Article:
Baw Baw Shire is also home to numerous producers and manufacturers that process primary goods for domestic and international markets, including Fonterra’s milk processing facility, Flavorite Tomatoes and Jindi Cheese. The need for primary produce to travel from farmgate to these facilities, via a suitable heavy vehicle network, is essential to the continued diversity and transition of agribusiness within the Shire. The possible development of a third airport in the Caldermeade/Koo Wee Rup area will provide opportunity for produce from Gippsland to be exported by airfreight domestically and internationally. A future airport in this location will require the arterial network through Drouin to be upgraded, as this will become the shortest transport corridor for produce from Gippsland, including Baw Baw, to be transported to this facility. The increased freight that this would generate would have a major impact on the liveability of Drouin and Warragul, as well as the congestion in these townships affecting an impact on the productivity of freight travel and transport costs, if the challenges with the arterial network are not addressed.

 

The solution – A high level plan for the future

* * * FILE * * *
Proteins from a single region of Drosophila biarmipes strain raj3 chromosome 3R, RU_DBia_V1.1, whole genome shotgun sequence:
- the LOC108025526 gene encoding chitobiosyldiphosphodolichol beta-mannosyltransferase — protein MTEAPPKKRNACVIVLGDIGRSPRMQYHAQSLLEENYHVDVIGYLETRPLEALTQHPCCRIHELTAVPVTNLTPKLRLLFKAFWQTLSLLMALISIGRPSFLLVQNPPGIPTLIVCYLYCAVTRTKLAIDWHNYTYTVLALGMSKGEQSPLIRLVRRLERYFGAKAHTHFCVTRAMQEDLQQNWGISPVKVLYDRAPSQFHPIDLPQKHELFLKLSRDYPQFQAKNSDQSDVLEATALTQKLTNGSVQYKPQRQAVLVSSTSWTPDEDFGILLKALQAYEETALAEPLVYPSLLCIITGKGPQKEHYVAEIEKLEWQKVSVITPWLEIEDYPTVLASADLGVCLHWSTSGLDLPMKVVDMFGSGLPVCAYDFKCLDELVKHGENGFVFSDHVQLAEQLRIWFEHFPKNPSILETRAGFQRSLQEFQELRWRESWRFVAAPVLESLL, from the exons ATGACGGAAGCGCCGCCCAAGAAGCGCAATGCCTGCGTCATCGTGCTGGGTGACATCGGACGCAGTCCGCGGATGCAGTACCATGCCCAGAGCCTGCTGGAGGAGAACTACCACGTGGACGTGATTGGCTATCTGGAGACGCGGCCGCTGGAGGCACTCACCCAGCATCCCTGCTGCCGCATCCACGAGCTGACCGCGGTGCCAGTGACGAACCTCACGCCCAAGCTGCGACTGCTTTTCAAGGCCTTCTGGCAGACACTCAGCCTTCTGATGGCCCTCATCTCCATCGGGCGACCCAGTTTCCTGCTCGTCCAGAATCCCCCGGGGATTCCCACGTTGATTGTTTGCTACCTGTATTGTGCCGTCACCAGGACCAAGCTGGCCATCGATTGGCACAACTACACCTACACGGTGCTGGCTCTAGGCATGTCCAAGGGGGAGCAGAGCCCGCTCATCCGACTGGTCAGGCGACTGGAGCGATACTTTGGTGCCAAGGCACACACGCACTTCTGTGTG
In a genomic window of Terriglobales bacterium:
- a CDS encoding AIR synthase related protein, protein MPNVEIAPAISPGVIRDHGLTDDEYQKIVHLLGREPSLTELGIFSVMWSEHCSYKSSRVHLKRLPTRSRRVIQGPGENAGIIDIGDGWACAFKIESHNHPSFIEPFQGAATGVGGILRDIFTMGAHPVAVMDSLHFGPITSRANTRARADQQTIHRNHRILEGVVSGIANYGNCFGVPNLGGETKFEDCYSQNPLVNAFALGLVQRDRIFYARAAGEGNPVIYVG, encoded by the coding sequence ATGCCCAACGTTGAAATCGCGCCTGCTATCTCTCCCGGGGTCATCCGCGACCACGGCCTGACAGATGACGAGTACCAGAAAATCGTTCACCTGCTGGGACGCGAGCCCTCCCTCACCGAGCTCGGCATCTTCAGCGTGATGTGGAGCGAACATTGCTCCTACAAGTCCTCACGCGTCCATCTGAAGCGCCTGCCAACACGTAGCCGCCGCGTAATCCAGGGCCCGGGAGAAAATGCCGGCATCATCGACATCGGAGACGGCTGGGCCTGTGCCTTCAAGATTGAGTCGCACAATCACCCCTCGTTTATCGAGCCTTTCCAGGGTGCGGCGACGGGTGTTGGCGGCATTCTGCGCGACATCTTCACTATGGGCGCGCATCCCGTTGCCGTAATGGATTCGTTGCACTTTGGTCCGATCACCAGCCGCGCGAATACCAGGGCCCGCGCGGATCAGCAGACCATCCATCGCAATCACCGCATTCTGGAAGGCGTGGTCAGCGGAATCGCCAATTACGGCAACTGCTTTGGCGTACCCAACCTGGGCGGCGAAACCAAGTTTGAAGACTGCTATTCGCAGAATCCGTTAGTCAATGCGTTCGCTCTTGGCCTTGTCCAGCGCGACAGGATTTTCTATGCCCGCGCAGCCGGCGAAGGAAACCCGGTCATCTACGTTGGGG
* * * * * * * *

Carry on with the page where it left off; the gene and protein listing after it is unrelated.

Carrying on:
Key Highlights

1. Drouin (Western) Bypass
  • Bypasses the residential area of Drouin to the west of the township improving access to the Drouin Industrial Estate, proposed Longwarry Saleyards and Industrial Estate and the Princes Freeway.
  • Caters for the movement of livestock, extractive resources, agricultural produce from south-west Gippsland to key hubs.
  • Improves economic productivity through increased overall accessibility and reduced transportation costs.
  • Improves liveability and economic viability of Drouin CBD and retail centre.
2. Duplication of Princes Way (between Warragul and Drouin)
  • Improved connectivity and arterial traffic flow between Drouin and Warragul.
  • Improves liveability and economic viability of Drouin and Warragul CBD and retail centres.
  • Improved safety.
  • Improved access to education, employment and services.
3. Improved intersections

These intersections will improve access to growth zones, reduce the impact of heavy vehicles and improve safety. The following locations are recommended:

  • Princes Way & Wellwood Road, Drouin
  • Warragul Off Ramps; Howitt Street and Burke Street Intersections
4. Drouin (Eastern) Bypass
  • Bypasses the residential area of Drouin to the south-east of the township improving access to Princes Highway and commercial precincts such as Warragul and major producers in the eastern part of the Shire.